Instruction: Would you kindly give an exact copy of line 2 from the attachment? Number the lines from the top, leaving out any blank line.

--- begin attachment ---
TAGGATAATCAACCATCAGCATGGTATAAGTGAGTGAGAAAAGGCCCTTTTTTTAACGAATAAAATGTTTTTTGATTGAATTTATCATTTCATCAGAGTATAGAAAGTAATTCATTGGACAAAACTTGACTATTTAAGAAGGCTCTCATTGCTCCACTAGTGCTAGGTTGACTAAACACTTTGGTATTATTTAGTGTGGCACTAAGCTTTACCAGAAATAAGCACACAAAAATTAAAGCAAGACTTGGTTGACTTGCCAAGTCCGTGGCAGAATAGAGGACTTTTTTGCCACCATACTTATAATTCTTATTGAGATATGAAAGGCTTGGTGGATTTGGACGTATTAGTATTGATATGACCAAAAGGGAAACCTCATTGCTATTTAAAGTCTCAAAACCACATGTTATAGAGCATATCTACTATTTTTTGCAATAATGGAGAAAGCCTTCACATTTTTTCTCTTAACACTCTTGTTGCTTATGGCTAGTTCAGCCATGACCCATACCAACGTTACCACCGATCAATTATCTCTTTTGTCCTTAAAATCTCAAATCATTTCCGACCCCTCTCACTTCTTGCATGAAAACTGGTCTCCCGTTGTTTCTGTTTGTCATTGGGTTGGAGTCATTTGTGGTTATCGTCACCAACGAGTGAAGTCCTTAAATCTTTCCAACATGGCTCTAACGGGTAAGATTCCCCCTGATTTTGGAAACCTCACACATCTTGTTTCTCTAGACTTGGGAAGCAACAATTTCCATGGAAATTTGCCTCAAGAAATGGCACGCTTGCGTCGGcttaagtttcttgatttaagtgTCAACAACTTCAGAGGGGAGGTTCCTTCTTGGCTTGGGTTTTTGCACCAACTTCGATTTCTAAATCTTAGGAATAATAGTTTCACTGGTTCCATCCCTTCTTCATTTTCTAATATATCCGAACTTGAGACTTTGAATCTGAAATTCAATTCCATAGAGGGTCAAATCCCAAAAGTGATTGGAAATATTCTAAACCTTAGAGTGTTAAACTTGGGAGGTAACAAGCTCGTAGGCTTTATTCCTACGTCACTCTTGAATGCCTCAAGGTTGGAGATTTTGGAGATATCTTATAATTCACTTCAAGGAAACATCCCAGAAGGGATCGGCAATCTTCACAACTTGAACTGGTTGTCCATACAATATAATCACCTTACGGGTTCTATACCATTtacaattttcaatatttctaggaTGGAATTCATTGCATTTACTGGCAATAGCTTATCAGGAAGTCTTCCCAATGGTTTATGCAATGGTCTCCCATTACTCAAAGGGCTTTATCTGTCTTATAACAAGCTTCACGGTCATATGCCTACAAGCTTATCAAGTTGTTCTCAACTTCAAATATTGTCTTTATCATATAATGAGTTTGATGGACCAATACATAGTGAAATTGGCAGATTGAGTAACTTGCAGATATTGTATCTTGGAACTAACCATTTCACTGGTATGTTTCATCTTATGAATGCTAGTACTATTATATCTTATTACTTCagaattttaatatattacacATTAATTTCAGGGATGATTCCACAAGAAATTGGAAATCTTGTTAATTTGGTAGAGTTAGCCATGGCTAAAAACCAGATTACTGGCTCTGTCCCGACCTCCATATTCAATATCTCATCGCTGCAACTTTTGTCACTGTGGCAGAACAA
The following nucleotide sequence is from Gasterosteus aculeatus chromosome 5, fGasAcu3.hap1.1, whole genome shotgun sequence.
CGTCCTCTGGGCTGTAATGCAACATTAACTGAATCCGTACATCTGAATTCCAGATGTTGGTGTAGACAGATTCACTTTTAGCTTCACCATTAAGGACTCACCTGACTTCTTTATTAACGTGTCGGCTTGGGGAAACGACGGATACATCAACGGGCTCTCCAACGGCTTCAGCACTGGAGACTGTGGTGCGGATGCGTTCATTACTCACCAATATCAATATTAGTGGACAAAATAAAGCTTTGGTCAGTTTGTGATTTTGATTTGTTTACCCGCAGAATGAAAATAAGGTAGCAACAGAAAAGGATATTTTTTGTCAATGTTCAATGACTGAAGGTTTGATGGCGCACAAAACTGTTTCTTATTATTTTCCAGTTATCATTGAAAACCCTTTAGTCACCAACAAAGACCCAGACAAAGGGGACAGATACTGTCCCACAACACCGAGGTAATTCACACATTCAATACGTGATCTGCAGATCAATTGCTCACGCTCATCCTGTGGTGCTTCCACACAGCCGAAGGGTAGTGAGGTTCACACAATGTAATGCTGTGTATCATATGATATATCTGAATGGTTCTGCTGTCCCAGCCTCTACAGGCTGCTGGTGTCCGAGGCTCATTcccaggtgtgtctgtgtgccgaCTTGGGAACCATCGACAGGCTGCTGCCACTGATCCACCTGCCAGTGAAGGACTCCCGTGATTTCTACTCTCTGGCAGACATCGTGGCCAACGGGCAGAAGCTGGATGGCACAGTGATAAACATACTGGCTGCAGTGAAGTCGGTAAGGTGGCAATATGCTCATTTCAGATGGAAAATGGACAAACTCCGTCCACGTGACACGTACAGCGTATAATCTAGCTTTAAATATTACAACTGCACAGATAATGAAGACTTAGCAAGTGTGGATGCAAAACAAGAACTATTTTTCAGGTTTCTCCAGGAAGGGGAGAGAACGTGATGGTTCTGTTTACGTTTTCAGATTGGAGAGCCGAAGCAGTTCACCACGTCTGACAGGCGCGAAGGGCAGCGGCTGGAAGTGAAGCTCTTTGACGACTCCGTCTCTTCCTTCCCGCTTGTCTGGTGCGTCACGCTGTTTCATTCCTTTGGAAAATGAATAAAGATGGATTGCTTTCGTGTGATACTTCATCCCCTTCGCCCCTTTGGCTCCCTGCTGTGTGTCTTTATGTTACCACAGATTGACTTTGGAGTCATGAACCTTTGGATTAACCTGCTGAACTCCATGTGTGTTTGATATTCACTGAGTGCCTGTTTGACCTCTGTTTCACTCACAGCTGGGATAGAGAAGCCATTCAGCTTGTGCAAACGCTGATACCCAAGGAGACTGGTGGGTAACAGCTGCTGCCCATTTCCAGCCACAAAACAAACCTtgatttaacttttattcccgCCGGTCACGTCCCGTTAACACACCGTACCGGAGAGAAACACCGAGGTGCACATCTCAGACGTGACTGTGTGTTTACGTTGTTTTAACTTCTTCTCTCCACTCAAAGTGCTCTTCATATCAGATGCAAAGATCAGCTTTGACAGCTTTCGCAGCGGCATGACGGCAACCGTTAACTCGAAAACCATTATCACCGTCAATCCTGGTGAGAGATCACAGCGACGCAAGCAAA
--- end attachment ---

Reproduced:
The following nucleotide sequence is from Gasterosteus aculeatus chromosome 5, fGasAcu3.hap1.1, whole genome shotgun sequence.